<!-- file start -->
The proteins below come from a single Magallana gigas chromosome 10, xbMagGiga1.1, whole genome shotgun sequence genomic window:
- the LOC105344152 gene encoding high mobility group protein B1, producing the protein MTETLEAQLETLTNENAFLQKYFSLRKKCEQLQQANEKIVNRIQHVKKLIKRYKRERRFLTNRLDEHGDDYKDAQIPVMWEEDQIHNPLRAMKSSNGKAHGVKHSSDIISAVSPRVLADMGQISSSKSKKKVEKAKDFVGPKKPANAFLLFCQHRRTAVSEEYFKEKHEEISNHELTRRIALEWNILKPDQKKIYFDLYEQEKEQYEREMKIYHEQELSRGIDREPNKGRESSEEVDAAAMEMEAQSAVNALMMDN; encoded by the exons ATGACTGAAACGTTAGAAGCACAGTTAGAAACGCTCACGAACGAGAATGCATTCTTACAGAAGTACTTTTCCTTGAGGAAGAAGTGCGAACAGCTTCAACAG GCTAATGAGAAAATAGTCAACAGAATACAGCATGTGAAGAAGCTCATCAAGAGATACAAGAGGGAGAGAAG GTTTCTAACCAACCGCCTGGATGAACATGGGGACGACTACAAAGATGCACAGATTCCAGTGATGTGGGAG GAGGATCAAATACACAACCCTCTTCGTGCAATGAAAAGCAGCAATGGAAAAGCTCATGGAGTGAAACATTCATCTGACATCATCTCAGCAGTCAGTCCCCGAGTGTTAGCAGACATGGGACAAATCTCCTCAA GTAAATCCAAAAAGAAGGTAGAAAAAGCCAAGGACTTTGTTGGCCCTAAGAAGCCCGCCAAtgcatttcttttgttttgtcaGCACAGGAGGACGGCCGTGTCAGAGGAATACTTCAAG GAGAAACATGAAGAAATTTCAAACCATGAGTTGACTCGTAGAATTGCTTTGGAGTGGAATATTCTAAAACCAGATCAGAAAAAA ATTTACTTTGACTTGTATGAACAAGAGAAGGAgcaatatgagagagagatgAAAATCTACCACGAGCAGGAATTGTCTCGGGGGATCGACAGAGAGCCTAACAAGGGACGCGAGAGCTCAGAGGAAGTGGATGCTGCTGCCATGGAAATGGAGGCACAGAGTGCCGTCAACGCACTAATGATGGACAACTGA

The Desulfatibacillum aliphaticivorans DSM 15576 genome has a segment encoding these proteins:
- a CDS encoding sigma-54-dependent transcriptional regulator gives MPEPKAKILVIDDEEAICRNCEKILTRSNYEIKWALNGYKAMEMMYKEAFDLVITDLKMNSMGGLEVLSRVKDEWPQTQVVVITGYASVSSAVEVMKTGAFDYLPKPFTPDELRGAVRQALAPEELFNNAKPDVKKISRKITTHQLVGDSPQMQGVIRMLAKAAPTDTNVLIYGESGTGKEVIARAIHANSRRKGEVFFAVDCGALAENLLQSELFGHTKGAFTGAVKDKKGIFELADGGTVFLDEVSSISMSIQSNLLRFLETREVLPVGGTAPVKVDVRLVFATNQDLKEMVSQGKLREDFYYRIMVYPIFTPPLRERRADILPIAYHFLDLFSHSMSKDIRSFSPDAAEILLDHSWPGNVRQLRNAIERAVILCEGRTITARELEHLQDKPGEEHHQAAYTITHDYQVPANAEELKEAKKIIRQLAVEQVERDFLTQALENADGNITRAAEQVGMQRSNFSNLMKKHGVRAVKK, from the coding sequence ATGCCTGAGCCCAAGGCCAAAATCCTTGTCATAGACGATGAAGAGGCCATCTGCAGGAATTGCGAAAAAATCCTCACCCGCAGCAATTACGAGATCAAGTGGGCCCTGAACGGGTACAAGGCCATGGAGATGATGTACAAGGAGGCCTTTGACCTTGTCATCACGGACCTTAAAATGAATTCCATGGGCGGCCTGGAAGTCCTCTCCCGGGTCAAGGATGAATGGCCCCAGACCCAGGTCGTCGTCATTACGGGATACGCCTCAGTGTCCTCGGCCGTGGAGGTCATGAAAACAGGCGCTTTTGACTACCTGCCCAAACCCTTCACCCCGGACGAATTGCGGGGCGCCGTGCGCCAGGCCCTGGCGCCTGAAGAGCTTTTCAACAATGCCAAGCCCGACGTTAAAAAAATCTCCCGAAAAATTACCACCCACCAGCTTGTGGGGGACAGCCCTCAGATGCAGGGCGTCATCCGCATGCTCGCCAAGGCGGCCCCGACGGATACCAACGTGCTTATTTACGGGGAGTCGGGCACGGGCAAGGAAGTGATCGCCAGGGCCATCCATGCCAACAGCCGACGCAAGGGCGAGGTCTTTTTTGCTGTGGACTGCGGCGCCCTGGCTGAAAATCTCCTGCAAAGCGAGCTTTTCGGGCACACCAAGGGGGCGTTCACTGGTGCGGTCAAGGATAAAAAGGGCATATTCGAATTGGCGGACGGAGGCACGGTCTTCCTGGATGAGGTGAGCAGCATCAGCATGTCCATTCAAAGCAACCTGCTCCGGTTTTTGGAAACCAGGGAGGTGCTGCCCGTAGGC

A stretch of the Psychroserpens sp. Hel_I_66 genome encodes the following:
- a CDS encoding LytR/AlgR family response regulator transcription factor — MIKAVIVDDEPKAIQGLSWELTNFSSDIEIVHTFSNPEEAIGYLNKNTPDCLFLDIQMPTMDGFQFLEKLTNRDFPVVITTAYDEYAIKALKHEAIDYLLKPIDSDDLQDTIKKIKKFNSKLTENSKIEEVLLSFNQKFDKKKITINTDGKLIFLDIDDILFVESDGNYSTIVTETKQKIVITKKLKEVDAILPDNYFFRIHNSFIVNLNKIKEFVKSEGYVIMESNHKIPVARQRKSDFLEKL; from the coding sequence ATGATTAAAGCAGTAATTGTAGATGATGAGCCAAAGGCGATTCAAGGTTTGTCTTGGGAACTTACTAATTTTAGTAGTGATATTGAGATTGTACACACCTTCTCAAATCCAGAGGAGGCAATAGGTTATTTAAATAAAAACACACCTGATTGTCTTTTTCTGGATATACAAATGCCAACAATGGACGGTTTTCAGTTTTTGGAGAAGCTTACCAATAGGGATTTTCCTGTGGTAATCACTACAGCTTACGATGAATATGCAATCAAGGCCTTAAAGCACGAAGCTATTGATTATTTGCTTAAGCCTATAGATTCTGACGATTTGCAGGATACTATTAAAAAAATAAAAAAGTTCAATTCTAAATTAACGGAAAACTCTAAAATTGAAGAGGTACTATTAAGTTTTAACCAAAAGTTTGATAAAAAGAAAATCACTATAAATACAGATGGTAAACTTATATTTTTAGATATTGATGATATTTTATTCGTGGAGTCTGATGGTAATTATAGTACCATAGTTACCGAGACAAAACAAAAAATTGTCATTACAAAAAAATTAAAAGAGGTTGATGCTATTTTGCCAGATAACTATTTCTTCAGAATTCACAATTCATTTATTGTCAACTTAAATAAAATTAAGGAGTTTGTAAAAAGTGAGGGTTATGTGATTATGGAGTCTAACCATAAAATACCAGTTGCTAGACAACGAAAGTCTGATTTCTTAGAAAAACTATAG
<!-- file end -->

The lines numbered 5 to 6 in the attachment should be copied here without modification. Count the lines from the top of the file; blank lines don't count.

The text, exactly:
A stretch of the Psychroserpens sp. Hel_I_66 genome encodes the following:
- a CDS encoding LytR/AlgR family response regulator transcription factor — MIKAVIVDDEPKAIQGLSWELTNFSSDIEIVHTFSNPEEAIGYLNKNTPDCLFLDIQMPTMDGFQFLEKLTNRDFPVVITTAYDEYAIKALKHEAIDYLLKPIDSDDLQDTIKKIKKFNSKLTENSKIEEVLLSFNQKFDKKKITINTDGKLIFLDIDDILFVESDGNYSTIVTETKQKIVITKKLKEVDAILPDNYFFRIHNSFIVNLNKIKEFVKSEGYVIMESNHKIPVARQRKSDFLEKL; from the coding sequence ATGATTAAAGCAGTAATTGTAGATGATGAGCCAAAGGCGATTCAAGGTTTGTCTTGGGAACTTACTAATTTTAGTAGTGATATTGAGATTGTACACACCTTCTCAAATCCAGAGGAGGCAATAGGTTATTTAAATAAAAACACACCTGATTGTCTTTTTCTGGATATACAAATGCCAACAATGGACGGTTTTCAGTTTTTGGAGAAGCTTACCAATAGGGATTTTCCTGTGGTAATCACTACAGCTTACGATGAATATGCAATCAAGGCCTTAAAGCACGAAGCTATTGATTATTTGCTTAAGCCTATAGATTCTGACGATTTGCAGGATACTATTAAAAAAATAAAAAAGTTCAATTCTAAATTAACGGAAAACTCTAAAATTGAAGAGGTACTATTAAGTTTTAACCAAAAGTTTGATAAAAAGAAAATCACTATAAATACAGATGGTAAACTTATATTTTTAGATATTGATGATATTTTATTCGTGGAGTCTGATGGTAATTATAGTACCATAGTTACCGAGACAAAACAAAAAATTGTCATTACAAAAAAATTAAAAGAGGTTGATGCTATTTTGCCAGATAACTATTTCTTCAGAATTCACAATTCATTTATTGTCAACTTAAATAAAATTAAGGAGTTTGTAAAAAGTGAGGGTTATGTGATTATGGAGTCTAACCATAAAATACCAGTTGCTAGACAACGAAAGTCTGATTTCTTAGAAAAACTATAG